The Hunter's COVID-19 outlook deteriorated further on the weekend as the region piled on 26 new cases, most of them in Port Stephens.
Nineteen of the new cases were infectious in the community, raising fears the count will rise before the government decides this week which regions will escape lockdown on Saturday.
Hunter New England Health reported 15 new cases on Saturday and 12 on Sunday, including one in Armidale flagged as a likely false positive.
Port Stephens local government area is the new epicentre of the Hunter outbreak after adding 10 cases on Saturday and seven on Sunday.
Most of the new cases were linked to two clusters at Shoal Bay and the Motto Farm Motel at Heatherbrae.
Upper Hunter shire recorded its first COVID-19 case, at Gundy, though this person was in isolation during their infectious period.
Dungog council area's first case in the latest outbreak of the delta strain was identified in Clarence Town and was infectious in the community.
Dungog Bowling Club will now host a drive-through testing clinic by booking only on Monday, Wednesday and Friday mornings.
Other new Hunter cases infectious in the community included six at Shoal Bay, three at Thornton, two each at Heatherbrae and Fingal Bay and single cases at Abermain, Metford, Nelson Bay, Medowie and Balcolyn.
The latest round of sewage testing last Wednesday revealed viral traces for the first time at Nelson Bay's treatment plant and at Cessnock.
Belmont, Dora Creek, Raymond Terrace, Maitland (Morpeth), Newcastle (Burwood) and Branxton continued to show viral traces, but the Farley and Kurri Kurri plants tested negative.
Virus traces reappeared at the Edgeworth plant.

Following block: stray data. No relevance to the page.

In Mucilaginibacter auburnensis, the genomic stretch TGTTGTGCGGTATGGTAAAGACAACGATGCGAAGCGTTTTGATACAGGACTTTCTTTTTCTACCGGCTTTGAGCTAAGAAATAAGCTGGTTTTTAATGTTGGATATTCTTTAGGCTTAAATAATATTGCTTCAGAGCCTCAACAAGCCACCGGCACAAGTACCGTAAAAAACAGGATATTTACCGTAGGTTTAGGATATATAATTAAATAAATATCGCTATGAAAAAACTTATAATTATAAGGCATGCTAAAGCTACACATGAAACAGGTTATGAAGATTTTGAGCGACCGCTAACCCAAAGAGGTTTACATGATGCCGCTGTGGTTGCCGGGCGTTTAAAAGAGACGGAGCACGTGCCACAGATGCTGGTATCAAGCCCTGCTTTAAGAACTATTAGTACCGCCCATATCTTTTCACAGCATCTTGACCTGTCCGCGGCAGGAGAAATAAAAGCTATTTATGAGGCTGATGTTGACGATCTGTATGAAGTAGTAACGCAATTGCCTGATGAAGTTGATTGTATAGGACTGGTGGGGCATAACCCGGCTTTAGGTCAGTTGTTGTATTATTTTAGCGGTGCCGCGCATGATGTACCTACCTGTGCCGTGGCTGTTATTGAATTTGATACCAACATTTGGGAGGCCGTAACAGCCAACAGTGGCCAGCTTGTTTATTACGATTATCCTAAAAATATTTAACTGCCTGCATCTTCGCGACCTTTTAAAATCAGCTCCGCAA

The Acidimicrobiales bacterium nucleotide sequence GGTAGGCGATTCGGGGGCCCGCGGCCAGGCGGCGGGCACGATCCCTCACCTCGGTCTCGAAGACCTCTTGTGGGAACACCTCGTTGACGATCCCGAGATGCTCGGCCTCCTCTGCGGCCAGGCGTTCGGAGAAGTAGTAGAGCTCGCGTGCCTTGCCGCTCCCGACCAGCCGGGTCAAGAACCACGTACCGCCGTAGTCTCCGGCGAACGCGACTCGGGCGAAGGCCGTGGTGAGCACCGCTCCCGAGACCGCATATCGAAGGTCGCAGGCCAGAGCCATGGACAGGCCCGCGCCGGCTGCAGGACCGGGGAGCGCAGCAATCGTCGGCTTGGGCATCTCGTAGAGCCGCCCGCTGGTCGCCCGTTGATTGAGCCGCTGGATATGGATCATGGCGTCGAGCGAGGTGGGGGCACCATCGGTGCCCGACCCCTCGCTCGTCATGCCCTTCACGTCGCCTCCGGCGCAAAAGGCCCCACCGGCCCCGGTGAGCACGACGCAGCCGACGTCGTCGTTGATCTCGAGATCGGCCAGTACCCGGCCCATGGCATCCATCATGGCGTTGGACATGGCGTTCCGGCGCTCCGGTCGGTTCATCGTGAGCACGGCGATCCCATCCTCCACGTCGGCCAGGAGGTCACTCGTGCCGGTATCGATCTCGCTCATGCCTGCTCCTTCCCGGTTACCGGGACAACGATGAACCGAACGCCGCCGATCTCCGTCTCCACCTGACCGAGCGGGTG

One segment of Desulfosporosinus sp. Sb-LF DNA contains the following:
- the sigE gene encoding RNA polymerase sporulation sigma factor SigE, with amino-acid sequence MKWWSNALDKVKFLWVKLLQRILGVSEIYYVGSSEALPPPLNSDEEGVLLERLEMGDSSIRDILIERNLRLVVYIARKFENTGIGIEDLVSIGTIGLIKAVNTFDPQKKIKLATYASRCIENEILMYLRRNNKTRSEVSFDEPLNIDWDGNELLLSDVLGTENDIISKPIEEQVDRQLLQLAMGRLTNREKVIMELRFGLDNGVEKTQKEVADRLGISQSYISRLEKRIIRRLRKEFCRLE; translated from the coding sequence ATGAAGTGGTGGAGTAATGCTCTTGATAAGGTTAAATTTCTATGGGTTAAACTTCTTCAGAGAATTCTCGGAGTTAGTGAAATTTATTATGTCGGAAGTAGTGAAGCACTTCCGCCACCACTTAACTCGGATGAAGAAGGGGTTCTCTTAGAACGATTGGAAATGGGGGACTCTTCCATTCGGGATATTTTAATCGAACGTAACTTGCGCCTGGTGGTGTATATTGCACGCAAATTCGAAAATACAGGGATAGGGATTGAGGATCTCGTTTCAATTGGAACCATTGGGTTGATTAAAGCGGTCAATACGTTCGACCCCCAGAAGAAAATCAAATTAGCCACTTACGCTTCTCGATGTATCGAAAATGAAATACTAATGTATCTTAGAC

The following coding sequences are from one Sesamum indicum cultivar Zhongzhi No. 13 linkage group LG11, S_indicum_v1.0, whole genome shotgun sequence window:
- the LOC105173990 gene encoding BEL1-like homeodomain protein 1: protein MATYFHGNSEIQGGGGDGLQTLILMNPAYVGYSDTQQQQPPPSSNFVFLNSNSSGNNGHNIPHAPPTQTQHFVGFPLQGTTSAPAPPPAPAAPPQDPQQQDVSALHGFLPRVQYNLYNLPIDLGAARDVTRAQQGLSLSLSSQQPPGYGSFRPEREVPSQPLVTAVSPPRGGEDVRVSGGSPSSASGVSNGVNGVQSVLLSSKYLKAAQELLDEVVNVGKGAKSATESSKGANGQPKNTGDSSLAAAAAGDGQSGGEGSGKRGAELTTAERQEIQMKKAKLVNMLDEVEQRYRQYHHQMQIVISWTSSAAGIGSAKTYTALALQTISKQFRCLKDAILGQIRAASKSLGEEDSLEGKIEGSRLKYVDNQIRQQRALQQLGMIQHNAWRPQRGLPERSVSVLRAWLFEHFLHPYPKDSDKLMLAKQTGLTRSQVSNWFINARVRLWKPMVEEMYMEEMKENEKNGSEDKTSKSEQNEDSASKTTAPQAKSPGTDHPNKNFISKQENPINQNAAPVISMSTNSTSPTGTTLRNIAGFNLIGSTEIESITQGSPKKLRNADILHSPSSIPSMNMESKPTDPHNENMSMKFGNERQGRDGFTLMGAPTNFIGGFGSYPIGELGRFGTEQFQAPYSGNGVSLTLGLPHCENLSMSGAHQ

HNEH announced on Sunday that a confirmed case had unknowingly visited the Belmont vaccination hub while infectious on Friday from 11.45am to 12.45pm.
Anyone who was at the hub at this time must get a test and isolate until they receive a negative result. They must also take a second test on Wednesday.
The Newcastle Herald understands a Centennial Coal employee listed on Friday as a positive case has since returned a negative test result.
The employee worked at the Mandalong mine near Morisset last week. HNEH has removed one case attributed on Friday to New Lambton but would not confirm if this was the mineworker.
NSW recorded 1485 new cases on Sunday as the state reached a 40 per cent rate of adult double-dose vaccination.
More than 73 per cent of the over-16 population has received one dose.
Three more people died of COVID-19 in western and south-western Sydney.
The fatalities included a woman in her 50s who had received one vaccine dose, an unvaccinated man in his 70s and an unvaccinated woman in her 70s.
The delta outbreak of the virus has claimed 126 lives since June 16.
NSW hospitals are treating 1030 COVID-19 cases, including 175 in intensive care and 72 on ventilators. Eight COVID-19 patients are in John Hunter Hospital but none are in ICU.
Premier Gladys Berejiklian, addressing concerns about the growing strain on hospital resources, said the government would release modelling this week which would include the predicted peaks in cases, hospitalisations and intensive care loads in the coming weeks.
"We have great resources in terms of our surge capacity," she said.
"What we've prepared for, and what we think is going to happen, there is a big gap in that.
"There'll be strong evidence to give the community information that we are well and truly prepared."
Asked where new supplies of the Pfizer vaccine would go, Ms Berejiklian said west and south-west Sydney were still the government's focus.
"We know that the most authorised workers are actually coming out of those areas of concern, and that's where the virus is spreading most of all.
"If we want to see the rate of contagiousness reduce, we have to make sure we vaccinate people in those areas of concern as a priority."
She said Pfizer supply would "not be an issue" by October and a "gap in supply in September" had been "closed".
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